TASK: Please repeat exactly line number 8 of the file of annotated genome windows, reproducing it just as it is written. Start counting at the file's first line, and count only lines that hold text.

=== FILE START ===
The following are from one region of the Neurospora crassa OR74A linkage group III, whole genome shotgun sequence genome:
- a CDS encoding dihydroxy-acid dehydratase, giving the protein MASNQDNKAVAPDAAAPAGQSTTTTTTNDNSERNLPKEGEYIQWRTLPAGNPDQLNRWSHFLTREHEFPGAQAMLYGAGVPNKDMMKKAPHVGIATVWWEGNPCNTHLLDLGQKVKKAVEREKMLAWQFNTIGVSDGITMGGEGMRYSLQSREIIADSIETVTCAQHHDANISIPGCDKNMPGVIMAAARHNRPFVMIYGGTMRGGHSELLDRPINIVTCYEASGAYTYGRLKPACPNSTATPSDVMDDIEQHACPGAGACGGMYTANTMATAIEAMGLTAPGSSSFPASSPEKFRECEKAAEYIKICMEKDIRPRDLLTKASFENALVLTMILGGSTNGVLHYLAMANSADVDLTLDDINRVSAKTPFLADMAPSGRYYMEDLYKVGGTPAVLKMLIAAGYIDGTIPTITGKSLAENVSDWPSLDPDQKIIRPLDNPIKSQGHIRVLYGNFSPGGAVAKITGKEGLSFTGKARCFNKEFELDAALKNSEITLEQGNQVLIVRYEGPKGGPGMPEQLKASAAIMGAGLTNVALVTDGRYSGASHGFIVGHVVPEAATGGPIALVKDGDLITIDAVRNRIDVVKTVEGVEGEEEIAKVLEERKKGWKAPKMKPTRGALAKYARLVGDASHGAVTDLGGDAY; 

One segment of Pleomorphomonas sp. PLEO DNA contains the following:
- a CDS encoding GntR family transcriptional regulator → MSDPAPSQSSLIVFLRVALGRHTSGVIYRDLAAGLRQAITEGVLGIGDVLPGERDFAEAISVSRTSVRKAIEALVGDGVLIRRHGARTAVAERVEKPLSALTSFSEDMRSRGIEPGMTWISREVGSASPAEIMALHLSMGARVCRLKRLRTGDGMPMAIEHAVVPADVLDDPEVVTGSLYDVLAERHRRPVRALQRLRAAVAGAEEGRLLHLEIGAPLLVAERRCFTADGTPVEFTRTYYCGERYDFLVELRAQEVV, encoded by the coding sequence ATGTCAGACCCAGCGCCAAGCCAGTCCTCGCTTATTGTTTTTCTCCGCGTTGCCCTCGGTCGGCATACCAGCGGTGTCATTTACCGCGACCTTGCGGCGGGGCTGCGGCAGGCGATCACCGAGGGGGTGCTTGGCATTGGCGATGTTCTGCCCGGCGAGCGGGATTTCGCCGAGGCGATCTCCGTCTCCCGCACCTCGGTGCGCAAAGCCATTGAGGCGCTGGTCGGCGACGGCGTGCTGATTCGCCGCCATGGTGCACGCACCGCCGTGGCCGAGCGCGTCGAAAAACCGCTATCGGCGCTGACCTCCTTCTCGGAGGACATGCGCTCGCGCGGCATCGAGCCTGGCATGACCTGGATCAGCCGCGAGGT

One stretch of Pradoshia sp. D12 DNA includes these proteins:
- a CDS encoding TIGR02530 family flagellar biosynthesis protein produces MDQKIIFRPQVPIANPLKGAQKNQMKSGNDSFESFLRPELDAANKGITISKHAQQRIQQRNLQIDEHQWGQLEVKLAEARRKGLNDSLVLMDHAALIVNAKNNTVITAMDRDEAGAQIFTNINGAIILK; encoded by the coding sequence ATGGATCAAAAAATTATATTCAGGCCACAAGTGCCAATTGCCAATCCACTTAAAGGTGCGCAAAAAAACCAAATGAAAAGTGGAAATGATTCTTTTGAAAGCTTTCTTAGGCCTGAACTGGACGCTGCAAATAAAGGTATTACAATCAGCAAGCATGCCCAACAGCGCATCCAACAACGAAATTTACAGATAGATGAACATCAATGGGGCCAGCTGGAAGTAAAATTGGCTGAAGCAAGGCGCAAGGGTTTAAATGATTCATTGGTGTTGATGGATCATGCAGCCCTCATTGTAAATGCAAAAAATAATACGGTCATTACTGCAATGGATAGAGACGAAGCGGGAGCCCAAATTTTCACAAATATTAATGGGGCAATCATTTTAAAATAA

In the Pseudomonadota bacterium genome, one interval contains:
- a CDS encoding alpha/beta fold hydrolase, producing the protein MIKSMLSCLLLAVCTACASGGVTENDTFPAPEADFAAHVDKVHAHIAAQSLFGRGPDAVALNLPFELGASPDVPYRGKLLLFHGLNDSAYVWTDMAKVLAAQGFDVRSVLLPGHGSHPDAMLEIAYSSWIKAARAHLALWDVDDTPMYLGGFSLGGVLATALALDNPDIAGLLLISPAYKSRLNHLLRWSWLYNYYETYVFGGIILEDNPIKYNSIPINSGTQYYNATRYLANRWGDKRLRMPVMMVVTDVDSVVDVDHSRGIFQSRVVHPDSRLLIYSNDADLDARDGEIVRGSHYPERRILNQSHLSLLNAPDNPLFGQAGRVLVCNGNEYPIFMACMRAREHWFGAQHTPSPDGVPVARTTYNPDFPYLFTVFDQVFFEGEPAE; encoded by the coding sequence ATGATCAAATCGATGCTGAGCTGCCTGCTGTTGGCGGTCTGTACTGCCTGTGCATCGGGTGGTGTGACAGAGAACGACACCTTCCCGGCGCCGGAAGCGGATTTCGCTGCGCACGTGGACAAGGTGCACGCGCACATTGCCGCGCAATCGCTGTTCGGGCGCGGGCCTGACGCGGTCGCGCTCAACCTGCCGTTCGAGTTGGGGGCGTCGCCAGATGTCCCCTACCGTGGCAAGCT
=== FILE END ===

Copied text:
- a CDS encoding alpha/beta fold hydrolase, producing the protein MIKSMLSCLLLAVCTACASGGVTENDTFPAPEADFAAHVDKVHAHIAAQSLFGRGPDAVALNLPFELGASPDVPYRGKLLLFHGLNDSAYVWTDMAKVLAAQGFDVRSVLLPGHGSHPDAMLEIAYSSWIKAARAHLALWDVDDTPMYLGGFSLGGVLATALALDNPDIAGLLLISPAYKSRLNHLLRWSWLYNYYETYVFGGIILEDNPIKYNSIPINSGTQYYNATRYLANRWGDKRLRMPVMMVVTDVDSVVDVDHSRGIFQSRVVHPDSRLLIYSNDADLDARDGEIVRGSHYPERRILNQSHLSLLNAPDNPLFGQAGRVLVCNGNEYPIFMACMRAREHWFGAQHTPSPDGVPVARTTYNPDFPYLFTVFDQVFFEGEPAE; encoded by the coding sequence ATGATCAAATCGATGCTGAGCTGCCTGCTGTTGGCGGTCTGTACTGCCTGTGCATCGGGTGGTGTGACAGAGAACGACACCTTCCCGGCGCCGGAAGCGGATTTCGCTGCGCACGTGGACAAGGTGCACGCGCACATTGCCGCGCAATCGCTGTTCGGGCGCGGGCCTGACGCGGTCGCGCTCAACCTGCCGTTCGAGTTGGGGGCGTCGCCAGATGTCCCCTACCGTGGCAAGCT